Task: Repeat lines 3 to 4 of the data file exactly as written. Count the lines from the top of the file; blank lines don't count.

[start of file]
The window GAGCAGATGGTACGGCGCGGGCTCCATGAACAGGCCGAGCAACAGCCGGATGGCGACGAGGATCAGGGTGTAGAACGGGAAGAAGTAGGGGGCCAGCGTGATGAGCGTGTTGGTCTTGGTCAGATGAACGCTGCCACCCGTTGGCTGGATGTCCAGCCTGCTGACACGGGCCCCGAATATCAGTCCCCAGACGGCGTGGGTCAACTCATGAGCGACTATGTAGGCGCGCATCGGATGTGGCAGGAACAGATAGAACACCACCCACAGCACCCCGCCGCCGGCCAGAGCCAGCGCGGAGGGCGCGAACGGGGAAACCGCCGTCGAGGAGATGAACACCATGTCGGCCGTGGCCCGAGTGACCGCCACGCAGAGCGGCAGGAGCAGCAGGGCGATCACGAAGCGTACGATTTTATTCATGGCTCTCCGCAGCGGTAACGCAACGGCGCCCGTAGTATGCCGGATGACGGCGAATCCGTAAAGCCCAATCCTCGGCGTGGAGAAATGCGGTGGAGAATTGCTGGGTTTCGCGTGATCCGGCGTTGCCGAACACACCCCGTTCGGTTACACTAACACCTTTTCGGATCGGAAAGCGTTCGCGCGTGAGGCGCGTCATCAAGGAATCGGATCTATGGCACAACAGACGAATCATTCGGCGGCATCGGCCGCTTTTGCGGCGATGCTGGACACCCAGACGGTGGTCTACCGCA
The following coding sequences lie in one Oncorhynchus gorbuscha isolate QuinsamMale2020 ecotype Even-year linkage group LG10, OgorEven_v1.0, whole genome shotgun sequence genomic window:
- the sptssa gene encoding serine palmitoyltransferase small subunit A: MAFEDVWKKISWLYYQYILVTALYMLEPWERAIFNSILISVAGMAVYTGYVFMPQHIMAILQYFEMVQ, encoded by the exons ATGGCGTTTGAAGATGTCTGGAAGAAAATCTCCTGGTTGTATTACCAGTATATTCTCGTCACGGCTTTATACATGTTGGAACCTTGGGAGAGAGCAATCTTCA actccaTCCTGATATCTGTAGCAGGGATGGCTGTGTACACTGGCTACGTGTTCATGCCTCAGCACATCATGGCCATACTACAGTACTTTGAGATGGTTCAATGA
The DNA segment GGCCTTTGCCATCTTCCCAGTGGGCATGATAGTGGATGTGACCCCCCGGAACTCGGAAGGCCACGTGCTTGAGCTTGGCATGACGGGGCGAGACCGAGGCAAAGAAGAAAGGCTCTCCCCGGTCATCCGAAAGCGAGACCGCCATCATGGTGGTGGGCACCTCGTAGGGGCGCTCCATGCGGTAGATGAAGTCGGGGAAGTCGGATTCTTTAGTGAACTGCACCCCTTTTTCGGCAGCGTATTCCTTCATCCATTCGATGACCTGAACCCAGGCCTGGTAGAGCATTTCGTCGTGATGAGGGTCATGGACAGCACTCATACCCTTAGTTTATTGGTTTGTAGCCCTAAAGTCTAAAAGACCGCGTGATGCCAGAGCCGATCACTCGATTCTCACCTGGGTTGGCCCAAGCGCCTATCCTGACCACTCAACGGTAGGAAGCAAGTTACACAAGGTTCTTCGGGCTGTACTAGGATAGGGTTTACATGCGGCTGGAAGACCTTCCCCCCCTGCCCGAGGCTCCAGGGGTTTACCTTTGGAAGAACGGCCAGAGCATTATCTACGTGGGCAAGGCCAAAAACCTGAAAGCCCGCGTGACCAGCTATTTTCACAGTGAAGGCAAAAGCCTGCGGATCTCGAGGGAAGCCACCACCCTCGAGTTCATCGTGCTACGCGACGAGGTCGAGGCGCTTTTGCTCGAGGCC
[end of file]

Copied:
- the sptssa gene encoding serine palmitoyltransferase small subunit A: MAFEDVWKKISWLYYQYILVTALYMLEPWERAIFNSILISVAGMAVYTGYVFMPQHIMAILQYFEMVQ, encoded by the exons ATGGCGTTTGAAGATGTCTGGAAGAAAATCTCCTGGTTGTATTACCAGTATATTCTCGTCACGGCTTTATACATGTTGGAACCTTGGGAGAGAGCAATCTTCA actccaTCCTGATATCTGTAGCAGGGATGGCTGTGTACACTGGCTACGTGTTCATGCCTCAGCACATCATGGCCATACTACAGTACTTTGAGATGGTTCAATGA
The DNA segment GGCCTTTGCCATCTTCCCAGTGGGCATGATAGTGGATGTGACCCCCCGGAACTCGGAAGGCCACGTGCTTGAGCTTGGCATGACGGGGCGAGACCGAGGCAAAGAAGAAAGGCTCTCCCCGGTCATCCGAAAGCGAGACCGCCATCATGGTGGTGGGCACCTCGTAGGGGCGCTCCATGCGGTAGATGAAGTCGGGGAAGTCGGATTCTTTAGTGAACTGCACCCCTTTTTCGGCAGCGTATTCCTTCATCCATTCGATGACCTGAACCCAGGCCTGGTAGAGCATTTCGTCGTGATGAGGGTCATGGACAGCACTCATACCCTTAGTTTATTGGTTTGTAGCCCTAAAGTCTAAAAGACCGCGTGATGCCAGAGCCGATCACTCGATTCTCACCTGGGTTGGCCCAAGCGCCTATCCTGACCACTCAACGGTAGGAAGCAAGTTACACAAGGTTCTTCGGGCTGTACTAGGATAGGGTTTACATGCGGCTGGAAGACCTTCCCCCCCTGCCCGAGGCTCCAGGGGTTTACCTTTGGAAGAACGGCCAGAGCATTATCTACGTGGGCAAGGCCAAAAACCTGAAAGCCCGCGTGACCAGCTATTTTCACAGTGAAGGCAAAAGCCTGCGGATCTCGAGGGAAGCCACCACCCTCGAGTTCATCGTGCTACGCGACGAGGTCGAGGCGCTTTTGCTCGAGGCC